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(Young) Math students of the world, when you don't have any idea of how to solve a problem, you can try to:

- make a drawing in order to better understand what's happening

- try to solve a simpler instance of the problem in order to see if what you are trying to prove is indeed true, why, and what could possibly be wrong in the complicated case

These are very easy advises that essentially nobody follows 🙄

* if you don't know how to solve a problem, the first step is to keep breathing, otherwise you will definitely get nowhere

* find a way to reduce the size of the problem, splitting it up into manageable chunks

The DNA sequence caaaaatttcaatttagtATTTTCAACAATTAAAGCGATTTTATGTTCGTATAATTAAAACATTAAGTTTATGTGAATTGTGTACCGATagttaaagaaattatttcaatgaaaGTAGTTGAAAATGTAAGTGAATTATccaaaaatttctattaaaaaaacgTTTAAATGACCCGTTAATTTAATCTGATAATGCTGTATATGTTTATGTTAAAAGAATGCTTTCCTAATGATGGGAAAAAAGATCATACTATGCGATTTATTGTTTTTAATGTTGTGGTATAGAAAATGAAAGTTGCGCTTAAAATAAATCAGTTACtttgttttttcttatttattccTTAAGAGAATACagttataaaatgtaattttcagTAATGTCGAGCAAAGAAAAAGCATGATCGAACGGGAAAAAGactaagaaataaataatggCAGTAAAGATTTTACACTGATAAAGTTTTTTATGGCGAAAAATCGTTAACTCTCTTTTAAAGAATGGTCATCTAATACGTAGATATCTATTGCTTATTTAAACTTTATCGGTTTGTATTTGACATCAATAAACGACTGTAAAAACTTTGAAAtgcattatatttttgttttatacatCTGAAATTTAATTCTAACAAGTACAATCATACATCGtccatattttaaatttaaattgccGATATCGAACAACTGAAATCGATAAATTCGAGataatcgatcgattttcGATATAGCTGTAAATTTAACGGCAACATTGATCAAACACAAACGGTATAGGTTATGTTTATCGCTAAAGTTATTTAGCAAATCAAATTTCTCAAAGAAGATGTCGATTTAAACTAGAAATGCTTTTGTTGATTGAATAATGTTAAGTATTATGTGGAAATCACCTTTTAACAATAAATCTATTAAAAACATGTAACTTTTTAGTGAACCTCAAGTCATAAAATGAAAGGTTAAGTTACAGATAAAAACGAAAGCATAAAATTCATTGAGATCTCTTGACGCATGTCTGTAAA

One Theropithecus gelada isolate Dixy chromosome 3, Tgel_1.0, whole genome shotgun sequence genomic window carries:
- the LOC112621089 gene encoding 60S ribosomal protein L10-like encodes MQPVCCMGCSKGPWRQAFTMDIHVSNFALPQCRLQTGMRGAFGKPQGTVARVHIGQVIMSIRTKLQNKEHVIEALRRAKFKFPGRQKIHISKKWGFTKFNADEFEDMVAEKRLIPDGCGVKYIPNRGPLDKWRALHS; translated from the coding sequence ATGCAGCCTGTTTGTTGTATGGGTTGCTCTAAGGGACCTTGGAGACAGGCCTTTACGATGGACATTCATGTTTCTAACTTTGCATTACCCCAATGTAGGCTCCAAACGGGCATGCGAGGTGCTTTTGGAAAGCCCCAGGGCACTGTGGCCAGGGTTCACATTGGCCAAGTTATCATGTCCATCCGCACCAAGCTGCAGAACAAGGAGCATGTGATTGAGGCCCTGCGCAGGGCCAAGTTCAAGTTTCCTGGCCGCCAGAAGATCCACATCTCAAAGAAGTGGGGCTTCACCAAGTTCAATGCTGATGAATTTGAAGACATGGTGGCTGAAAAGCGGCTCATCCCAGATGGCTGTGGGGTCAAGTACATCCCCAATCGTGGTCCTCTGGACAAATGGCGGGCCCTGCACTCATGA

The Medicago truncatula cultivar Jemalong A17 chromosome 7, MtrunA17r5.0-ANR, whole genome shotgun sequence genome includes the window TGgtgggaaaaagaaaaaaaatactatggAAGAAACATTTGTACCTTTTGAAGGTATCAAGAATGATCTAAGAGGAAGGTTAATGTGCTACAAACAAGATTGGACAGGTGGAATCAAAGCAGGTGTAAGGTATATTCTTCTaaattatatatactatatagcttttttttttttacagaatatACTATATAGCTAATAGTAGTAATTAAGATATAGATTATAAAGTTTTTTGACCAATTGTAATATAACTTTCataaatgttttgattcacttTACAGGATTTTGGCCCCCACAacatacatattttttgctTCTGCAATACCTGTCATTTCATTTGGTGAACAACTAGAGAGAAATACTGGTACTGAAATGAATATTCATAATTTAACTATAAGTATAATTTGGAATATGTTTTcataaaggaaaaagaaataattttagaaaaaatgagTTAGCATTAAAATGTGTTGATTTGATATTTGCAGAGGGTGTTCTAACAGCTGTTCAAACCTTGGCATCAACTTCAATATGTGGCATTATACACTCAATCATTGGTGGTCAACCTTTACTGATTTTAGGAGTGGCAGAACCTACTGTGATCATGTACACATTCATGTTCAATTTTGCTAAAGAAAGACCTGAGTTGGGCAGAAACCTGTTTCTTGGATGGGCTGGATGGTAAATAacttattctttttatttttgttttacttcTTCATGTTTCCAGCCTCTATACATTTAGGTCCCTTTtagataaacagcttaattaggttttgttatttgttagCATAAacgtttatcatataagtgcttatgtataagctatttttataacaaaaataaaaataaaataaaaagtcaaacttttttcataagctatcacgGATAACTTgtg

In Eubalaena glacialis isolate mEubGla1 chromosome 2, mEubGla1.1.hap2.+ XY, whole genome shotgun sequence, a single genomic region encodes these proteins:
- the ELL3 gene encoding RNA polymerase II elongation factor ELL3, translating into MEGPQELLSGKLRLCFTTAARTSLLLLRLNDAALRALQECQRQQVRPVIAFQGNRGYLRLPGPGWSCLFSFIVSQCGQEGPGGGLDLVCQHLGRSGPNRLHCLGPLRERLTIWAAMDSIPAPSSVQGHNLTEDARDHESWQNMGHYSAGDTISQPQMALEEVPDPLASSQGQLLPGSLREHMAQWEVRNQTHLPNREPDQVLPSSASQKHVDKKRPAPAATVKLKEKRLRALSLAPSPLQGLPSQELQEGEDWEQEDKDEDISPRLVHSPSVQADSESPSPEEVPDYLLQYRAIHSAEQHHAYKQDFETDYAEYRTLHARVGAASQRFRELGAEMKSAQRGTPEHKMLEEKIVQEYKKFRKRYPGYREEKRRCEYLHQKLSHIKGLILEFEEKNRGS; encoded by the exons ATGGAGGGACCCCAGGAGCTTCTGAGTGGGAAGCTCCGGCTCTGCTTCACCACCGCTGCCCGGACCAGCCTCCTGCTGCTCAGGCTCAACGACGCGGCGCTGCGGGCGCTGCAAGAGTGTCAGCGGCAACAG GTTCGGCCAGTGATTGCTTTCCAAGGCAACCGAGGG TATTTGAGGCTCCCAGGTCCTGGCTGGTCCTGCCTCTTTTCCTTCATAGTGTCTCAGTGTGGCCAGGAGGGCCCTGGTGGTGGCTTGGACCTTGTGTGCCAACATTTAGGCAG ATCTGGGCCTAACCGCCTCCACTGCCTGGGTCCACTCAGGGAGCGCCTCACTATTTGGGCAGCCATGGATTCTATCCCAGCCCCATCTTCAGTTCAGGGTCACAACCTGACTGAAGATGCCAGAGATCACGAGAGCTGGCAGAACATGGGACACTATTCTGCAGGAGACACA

* if you are not sure if some technique will help, the best way to find out is to just try it and see how far you get

@erou point 2 helps me when I'm coding too

@alexcg I agree! In fact those points are helpful for all levels of problems 🙂

@alexcg Hi! It's from this picture I made many years ago during my first math internship. It's a polygon tiled with rhombi (diamonds). It's linked with the permutation group and some Markov chain.

It's pretty interesting, I'll try to toot about that one day, after I read what I did again 😄

Colin the Mathmo@ColinTheMathmo@mathstodon.xyz@erou Sometimes when you can't solve a problem it's worth going back to the definitions.

Then:

* State the definition;

* Give me three simple examples;

* Give me two simple non-examples.

/etc/.

And yes, people ignore this advice.